College student-athletes lead a unique lifestyle in which they must manage high athletic involvement and performance demands along with traditional expectations of college students. They are expected to appropriately execute athletic and academic roles and perform at high standards in both. About half of these student-athletes will suffer an injury over the course of their college career. Injury may elicit psychological distress and can threaten the athletic identity of the athletes. They are expected to continue to maintain both their athlete and student identities at pre-injury level while working through the injury, often with relatively little support. While physical support helps the injury heal, psychological support has been shown to aid in the adjustment in activity and identity during the rehabilitation process while managing the demands of the student-athlete lifestyle. The current research is aimed at better understanding the awareness of student-athletes of availability of psychological resources, specifically sport psychology resources, and the factors that make student-athletes more likely to express interest in access to sport psychology services when recovering from injury. The research found that student-athletes are generally unaware of whether or not they have access to sport psychology services and that gender and the experience of psychological distress following injury affect interest in access to sport psychology services. The findings support the need for an increase in education of student-athletes about these services and their availability within college settings.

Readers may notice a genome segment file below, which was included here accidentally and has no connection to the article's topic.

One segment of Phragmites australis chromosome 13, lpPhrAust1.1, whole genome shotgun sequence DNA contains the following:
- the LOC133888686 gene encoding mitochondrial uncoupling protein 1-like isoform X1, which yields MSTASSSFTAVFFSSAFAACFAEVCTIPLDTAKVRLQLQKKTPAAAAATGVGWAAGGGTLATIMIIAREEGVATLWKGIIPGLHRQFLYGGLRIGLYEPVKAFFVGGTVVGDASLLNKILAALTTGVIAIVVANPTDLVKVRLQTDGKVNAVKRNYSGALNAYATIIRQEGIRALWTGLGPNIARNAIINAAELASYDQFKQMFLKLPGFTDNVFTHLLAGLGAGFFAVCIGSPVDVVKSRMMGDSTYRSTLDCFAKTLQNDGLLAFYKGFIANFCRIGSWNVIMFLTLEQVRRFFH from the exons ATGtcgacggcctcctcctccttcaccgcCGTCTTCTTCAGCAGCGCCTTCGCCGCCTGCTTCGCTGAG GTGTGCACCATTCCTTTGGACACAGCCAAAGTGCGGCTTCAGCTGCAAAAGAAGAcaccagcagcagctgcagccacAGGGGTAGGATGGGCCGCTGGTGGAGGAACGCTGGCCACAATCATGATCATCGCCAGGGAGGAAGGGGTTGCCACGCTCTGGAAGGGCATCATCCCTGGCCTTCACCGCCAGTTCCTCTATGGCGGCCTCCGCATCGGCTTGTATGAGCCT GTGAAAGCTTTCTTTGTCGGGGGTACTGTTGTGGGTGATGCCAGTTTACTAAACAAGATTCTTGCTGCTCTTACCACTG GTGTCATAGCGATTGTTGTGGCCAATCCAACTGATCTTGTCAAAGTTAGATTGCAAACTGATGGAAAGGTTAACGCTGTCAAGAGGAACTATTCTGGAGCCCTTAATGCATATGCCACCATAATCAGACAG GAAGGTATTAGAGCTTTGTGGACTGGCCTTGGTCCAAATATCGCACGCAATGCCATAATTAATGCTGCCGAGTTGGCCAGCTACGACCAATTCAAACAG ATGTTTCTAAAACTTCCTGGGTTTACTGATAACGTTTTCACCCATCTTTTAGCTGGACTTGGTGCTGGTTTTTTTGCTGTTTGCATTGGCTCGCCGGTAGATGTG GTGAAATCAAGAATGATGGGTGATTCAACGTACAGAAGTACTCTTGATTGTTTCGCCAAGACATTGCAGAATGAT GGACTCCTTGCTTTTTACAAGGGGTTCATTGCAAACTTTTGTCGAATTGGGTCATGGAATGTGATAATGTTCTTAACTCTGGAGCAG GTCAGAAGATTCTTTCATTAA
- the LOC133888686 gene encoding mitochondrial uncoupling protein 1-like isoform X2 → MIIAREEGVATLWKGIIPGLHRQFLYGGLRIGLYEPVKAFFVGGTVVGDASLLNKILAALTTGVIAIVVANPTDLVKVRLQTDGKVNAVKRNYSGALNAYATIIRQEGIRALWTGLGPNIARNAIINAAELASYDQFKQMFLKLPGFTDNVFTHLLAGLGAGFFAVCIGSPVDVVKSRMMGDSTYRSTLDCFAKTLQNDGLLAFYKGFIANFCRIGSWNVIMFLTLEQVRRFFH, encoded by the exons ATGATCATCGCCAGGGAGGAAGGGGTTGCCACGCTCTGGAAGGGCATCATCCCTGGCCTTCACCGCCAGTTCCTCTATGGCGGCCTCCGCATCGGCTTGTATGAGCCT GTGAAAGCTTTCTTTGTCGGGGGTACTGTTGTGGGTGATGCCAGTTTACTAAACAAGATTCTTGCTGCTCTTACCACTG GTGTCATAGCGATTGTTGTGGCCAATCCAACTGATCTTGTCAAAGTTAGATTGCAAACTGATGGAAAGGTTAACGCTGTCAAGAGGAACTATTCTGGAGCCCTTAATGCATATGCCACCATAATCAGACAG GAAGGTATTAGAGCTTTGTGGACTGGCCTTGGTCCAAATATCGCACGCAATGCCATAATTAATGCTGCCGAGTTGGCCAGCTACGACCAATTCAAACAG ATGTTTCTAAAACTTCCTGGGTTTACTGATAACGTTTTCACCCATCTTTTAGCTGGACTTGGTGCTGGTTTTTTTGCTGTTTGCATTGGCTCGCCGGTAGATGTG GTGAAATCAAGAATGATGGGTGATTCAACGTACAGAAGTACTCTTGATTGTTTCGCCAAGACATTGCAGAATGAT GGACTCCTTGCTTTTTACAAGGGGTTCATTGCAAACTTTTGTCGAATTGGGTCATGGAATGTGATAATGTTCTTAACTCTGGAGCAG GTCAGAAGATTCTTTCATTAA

|Commitee:||Abrams, Mitch, Ellenhorn, Theodore, Graves, James|
|School Location:||United States -- Ohio|
|Source:||DAI-B 79/08(E), Dissertation Abstracts International|
|Subjects:||Mental health, Physical therapy, Counseling Psychology, Clinical psychology|
|Keywords:||College counseling, Injury, Scholar-athletes, Sport psychology, Student-athletes|
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